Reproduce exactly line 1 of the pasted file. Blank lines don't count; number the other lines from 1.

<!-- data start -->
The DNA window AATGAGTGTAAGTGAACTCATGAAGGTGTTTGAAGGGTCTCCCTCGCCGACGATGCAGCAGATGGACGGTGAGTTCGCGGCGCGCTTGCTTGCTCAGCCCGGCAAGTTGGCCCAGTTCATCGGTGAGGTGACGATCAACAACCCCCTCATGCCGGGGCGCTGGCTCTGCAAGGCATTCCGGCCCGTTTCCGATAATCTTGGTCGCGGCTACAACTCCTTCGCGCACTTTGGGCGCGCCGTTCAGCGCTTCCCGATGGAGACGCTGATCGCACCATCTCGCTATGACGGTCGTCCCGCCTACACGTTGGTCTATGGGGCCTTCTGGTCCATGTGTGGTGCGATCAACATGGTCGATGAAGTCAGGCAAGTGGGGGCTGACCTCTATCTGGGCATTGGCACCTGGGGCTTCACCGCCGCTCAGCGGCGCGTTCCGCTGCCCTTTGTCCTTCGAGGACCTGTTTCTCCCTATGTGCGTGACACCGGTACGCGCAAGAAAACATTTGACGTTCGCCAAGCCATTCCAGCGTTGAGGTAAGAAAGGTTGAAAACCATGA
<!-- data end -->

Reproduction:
The DNA window AATGAGTGTAAGTGAACTCATGAAGGTGTTTGAAGGGTCTCCCTCGCCGACGATGCAGCAGATGGACGGTGAGTTCGCGGCGCGCTTGCTTGCTCAGCCCGGCAAGTTGGCCCAGTTCATCGGTGAGGTGACGATCAACAACCCCCTCATGCCGGGGCGCTGGCTCTGCAAGGCATTCCGGCCCGTTTCCGATAATCTTGGTCGCGGCTACAACTCCTTCGCGCACTTTGGGCGCGCCGTTCAGCGCTTCCCGATGGAGACGCTGATCGCACCATCTCGCTATGACGGTCGTCCCGCCTACACGTTGGTCTATGGGGCCTTCTGGTCCATGTGTGGTGCGATCAACATGGTCGATGAAGTCAGGCAAGTGGGGGCTGACCTCTATCTGGGCATTGGCACCTGGGGCTTCACCGCCGCTCAGCGGCGCGTTCCGCTGCCCTTTGTCCTTCGAGGACCTGTTTCTCCCTATGTGCGTGACACCGGTACGCGCAAGAAAACATTTGACGTTCGCCAAGCCATTCCAGCGTTGAGGTAAGAAAGGTTGAAAACCATGA